Posted in: history,Spirituality by bill-o on January 26, 2010

Who will receive the greater honor? That is the question for any social event where two or more dignitaries are present. For example, at a formal dinner, who will have the honor of speaking last? You may not have realized it, but social planners have already prepared lists to deal with such contingencies. These lists are called orders of precedence.

The concept of precedence is distinct from orders of succession or formal chains of command. Precedence is the ceremonial order of respect. Being higher on a list of precedence does not necessarily imply having greater authority or power. In fact, someone high on a precedence list may have much less power than someone lower on that same list.

What precedence bestows is the greater honor. The list of precedence for the United States is at: You’ll find the list for England and Wales at:

Precedence echoes through great historical moments in American history. For example, President Abraham Lincoln gave the Gettysburg Address after the featured speaker Edward Everett because the president had the greater honor. At inaugurations, the President is sworn in after the Vice President. The Supreme Court of the United States maintains its visible order of precedence with its seating order: The Chief Justice sits in the center, the most senior associate justice to his right, the next most senior justice to the Chief Justice’s left, and so on, alternating between right and left for all 8 associate justices as per seniority on the court. After all, to sit to the right implies the greater honor. Yet to sit closer to the center of the court is an even greater honor.

In England and Wales, proximity to the throne grants the greater precedence. Then, the greater titles take precedence. In the United States, a mayor of a city has the greater precedence while in his or her city than almost everyone else. For within the proverbial walls of the city, the mayor is the honorary king or queen, able to give the ceremonial “keys to the city” (the proveribal city gates) to others. Regarding mayors, the American order of precedence recognizes that a mayor is, in a sense, a monarch within one’s own home town.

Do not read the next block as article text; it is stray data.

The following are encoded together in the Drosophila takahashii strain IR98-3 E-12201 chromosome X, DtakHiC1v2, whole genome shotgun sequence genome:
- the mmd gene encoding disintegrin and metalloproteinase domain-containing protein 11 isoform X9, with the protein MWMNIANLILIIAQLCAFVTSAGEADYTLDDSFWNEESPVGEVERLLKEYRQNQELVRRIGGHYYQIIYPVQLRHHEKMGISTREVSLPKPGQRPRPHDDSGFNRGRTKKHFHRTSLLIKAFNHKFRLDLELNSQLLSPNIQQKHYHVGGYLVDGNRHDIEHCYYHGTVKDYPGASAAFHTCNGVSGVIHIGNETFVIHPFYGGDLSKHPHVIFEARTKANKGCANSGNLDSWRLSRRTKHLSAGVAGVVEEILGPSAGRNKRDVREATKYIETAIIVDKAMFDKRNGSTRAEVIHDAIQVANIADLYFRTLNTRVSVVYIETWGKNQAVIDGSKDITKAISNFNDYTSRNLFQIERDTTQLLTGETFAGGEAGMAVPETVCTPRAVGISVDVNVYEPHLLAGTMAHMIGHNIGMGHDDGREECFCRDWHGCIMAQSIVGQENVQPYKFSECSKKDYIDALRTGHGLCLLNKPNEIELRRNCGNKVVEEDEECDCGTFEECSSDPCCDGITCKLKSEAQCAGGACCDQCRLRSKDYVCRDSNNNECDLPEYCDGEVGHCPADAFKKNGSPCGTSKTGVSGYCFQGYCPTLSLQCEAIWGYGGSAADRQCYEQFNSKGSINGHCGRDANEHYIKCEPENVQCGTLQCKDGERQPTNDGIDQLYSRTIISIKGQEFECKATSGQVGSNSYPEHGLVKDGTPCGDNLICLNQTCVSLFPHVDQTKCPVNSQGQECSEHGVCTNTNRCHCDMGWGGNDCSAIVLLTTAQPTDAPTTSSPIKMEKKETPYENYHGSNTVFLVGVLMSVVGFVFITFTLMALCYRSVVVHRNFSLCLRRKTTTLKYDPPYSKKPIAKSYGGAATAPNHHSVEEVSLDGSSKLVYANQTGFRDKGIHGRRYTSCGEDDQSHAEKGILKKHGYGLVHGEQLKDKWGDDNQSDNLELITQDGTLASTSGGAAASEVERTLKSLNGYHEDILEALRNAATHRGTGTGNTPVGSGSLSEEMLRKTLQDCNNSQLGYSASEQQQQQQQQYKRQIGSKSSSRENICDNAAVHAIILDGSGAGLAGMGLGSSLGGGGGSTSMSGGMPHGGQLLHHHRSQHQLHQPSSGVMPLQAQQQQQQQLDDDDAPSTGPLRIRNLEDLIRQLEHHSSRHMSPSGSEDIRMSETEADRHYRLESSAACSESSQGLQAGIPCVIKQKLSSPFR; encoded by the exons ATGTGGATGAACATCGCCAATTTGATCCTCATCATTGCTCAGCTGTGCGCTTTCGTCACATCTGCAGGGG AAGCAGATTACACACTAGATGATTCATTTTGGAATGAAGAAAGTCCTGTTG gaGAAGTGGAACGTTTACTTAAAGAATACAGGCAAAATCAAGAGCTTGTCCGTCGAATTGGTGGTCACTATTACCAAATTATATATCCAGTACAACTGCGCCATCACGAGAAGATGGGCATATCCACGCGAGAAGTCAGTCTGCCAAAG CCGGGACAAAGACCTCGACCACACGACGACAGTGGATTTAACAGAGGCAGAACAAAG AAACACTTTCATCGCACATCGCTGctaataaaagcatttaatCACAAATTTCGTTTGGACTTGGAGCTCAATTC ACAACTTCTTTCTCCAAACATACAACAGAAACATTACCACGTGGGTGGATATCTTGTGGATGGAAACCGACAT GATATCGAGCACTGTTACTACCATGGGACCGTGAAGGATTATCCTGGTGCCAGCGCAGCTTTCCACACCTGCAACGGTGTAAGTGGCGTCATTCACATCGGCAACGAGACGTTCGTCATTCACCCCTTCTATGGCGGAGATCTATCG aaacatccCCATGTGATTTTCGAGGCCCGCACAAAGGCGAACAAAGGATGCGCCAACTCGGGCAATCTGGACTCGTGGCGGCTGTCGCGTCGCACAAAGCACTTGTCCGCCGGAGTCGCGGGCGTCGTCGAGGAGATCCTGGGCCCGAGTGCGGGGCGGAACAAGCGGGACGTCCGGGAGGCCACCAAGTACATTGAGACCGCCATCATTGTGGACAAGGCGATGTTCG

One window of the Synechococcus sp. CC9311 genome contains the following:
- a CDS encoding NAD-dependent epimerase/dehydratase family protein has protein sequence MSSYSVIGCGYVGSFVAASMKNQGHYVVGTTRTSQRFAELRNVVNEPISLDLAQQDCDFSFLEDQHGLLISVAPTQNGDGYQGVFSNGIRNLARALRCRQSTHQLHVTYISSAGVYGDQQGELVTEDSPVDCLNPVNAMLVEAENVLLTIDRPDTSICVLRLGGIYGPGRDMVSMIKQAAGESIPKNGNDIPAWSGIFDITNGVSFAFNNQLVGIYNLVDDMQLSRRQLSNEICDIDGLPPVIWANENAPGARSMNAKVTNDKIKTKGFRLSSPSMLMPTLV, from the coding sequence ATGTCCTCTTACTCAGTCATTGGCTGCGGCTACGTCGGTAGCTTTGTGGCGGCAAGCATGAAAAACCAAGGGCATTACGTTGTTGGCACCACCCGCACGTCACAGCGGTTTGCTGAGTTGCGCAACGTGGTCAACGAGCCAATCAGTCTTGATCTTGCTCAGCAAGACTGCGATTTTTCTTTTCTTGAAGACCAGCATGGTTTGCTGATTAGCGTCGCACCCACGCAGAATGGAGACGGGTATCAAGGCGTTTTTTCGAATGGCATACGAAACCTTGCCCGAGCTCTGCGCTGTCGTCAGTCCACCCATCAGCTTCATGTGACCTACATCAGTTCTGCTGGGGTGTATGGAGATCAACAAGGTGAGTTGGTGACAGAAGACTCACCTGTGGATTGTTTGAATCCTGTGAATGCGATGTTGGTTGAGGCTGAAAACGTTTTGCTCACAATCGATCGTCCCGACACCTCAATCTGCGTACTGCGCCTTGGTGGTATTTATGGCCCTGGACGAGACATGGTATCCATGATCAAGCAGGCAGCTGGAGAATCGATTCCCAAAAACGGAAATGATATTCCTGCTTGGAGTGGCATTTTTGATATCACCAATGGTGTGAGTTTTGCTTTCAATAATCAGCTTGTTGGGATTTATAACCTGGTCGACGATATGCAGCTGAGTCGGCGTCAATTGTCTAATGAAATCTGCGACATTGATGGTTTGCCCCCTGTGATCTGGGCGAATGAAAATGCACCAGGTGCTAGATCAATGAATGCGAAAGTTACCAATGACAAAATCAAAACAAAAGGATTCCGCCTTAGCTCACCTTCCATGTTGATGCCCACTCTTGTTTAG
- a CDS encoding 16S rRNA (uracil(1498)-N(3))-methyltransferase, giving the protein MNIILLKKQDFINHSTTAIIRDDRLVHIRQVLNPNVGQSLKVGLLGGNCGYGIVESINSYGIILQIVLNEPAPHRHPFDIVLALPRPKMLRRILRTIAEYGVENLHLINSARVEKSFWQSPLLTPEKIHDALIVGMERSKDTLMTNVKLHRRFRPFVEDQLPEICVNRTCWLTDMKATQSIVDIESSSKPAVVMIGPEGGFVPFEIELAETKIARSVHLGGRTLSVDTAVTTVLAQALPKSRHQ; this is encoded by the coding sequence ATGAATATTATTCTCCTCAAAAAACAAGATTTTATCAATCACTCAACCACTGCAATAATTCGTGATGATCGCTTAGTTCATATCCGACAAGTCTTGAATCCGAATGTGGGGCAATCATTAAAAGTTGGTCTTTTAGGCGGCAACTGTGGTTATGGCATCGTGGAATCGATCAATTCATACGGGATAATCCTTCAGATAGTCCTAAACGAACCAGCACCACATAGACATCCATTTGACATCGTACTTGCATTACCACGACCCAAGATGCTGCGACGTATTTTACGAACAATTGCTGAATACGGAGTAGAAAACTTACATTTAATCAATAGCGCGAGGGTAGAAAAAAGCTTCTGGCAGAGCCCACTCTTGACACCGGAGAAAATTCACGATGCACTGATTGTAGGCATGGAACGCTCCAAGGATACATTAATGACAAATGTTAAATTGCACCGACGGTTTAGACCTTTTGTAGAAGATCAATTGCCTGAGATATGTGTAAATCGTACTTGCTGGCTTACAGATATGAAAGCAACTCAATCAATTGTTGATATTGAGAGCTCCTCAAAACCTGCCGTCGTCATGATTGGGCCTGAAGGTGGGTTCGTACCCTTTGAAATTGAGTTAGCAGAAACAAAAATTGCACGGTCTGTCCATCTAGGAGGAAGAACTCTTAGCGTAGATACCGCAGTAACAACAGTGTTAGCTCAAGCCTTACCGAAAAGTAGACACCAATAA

And so it is with each of us: with the measure of spiritual rule that we have each been given. There will be others with more power, money, and authority in this world. Yet within our own homes, whether actual houses or within the lives of those few who are close to us, we are kings, queens, princes, and princesses. In a way, we each have a divine precedence given to us that takes effect within our own “personal kingdoms”. And that precendence is not given to us to “lord it over” others. Rather, it’s given to us for the sake of love.

Thoughts about “The Young Victoria”

Posted in: history,Popular Culture by bill-o on January 23, 2010

In the recent film The Young Victoria, HM Queen Victoria, presented in the movie at the beginning of her reign, and her husband, HRH Prince Albert, are surprised to discover that the royal household that the queen has just inherited is well-, let’s just say, not functioning in a way that would be fit for a monarch.

Cold. The scheduling and maintenance of fires in the palace fireplaces was completely out-of-order, leaving the queen, prince, and their servants sitting in the cold. This cold palace is a symbol of the coldness in our own hearts. The palace looked great on the outside and thus seemed to be a place where everyone would have preferred to live. Yet even the royal family struggled to stay warm through the winter. Will the love of our hearts grow cold, so that we look good on the outside but are frozen on the inside?

Windows. Window cleaning is sporadic in the palace. The outside and inside of the windows are never cleaned at the same time. The dirty windows make it hard for the royal couple to see outside their own house. This is a picture of a lack of clarity in the way that we see things looking out from ourselves to the world around us. These dirty windows represent “faulty filters” in our approach to how we view the other people in our lives. We have to adjust or clean these filters, the way that we see things, before we can truly relate to others in love.

Lunch. Prince Albert is shocked to find a servant preparing for a formal lunch for HM King George III and his officers, even though King George, Victoria’s grandfather, had died over twenty years before. There comes a point for each of us where old things must be “pruned” and pass away. They are no longer useful and need to be trimmed from our lives.